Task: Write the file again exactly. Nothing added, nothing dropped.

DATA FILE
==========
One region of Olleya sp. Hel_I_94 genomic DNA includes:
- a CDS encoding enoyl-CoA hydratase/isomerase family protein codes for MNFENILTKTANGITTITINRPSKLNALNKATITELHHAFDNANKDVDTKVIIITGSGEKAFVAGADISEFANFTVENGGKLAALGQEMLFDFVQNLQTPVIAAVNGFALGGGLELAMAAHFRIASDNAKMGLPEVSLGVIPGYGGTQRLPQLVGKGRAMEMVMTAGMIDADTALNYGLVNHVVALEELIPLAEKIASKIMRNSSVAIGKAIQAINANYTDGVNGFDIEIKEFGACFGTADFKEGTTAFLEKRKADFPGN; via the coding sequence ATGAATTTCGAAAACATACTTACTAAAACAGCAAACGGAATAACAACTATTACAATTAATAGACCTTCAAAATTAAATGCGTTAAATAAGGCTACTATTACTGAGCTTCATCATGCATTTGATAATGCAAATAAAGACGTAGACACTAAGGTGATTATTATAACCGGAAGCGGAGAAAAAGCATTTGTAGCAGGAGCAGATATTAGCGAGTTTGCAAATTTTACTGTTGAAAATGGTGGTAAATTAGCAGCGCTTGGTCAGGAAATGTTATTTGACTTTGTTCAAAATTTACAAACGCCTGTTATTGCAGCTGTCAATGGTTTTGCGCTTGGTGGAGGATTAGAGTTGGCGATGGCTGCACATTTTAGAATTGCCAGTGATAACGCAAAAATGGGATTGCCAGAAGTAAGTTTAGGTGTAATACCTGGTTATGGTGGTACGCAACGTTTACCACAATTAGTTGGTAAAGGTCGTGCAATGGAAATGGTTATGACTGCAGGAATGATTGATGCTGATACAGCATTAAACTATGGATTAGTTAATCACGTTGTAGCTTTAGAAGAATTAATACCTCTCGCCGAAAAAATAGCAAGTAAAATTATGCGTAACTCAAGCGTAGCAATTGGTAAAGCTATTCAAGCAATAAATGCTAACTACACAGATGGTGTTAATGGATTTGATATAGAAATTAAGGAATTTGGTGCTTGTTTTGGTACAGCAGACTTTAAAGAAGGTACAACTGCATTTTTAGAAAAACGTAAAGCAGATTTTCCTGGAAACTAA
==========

One region of Olleya sp. Hel_I_94 genomic DNA includes:
- a CDS encoding enoyl-CoA hydratase/isomerase family protein codes for MNFENILTKTANGITTITINRPSKLNALNKATITELHHAFDNANKDVDTKVIIITGSGEKAFVAGADISEFANFTVENGGKLAALGQEMLFDFVQNLQTPVIAAVNGFALGGGLELAMAAHFRIASDNAKMGLPEVSLGVIPGYGGTQRLPQLVGKGRAMEMVMTAGMIDADTALNYGLVNHVVALEELIPLAEKIASKIMRNSSVAIGKAIQAINANYTDGVNGFDIEIKEFGACFGTADFKEGTTAFLEKRKADFPGN; via the coding sequence ATGAATTTCGAAAACATACTTACTAAAACAGCAAACGGAATAACAACTATTACAATTAATAGACCTTCAAAATTAAATGCGTTAAATAAGGCTACTATTACTGAGCTTCATCATGCATTTGATAATGCAAATAAAGACGTAGACACTAAGGTGATTATTATAACCGGAAGCGGAGAAAAAGCATTTGTAGCAGGAGCAGATATTAGCGAGTTTGCAAATTTTACTGTTGAAAATGGTGGTAAATTAGCAGCGCTTGGTCAGGAAATGTTATTTGACTTTGTTCAAAATTTACAAACGCCTGTTATTGCAGCTGTCAATGGTTTTGCGCTTGGTGGAGGATTAGAGTTGGCGATGGCTGCACATTTTAGAATTGCCAGTGATAACGCAAAAATGGGATTGCCAGAAGTAAGTTTAGGTGTAATACCTGGTTATGGTGGTACGCAACGTTTACCACAATTAGTTGGTAAAGGTCGTGCAATGGAAATGGTTATGACTGCAGGAATGATTGATGCTGATACAGCATTAAACTATGGATTAGTTAATCACGTTGTAGCTTTAGAAGAATTAATACCTCTCGCCGAAAAAATAGCAAGTAAAATTATGCGTAACTCAAGCGTAGCAATTGGTAAAGCTATTCAAGCAATAAATGCTAACTACACAGATGGTGTTAATGGATTTGATATAGAAATTAAGGAATTTGGTGCTTGTTTTGGTACAGCAGACTTTAAAGAAGGTACAACTGCATTTTTAGAAAAACGTAAAGCAGATTTTCCTGGAAACTAA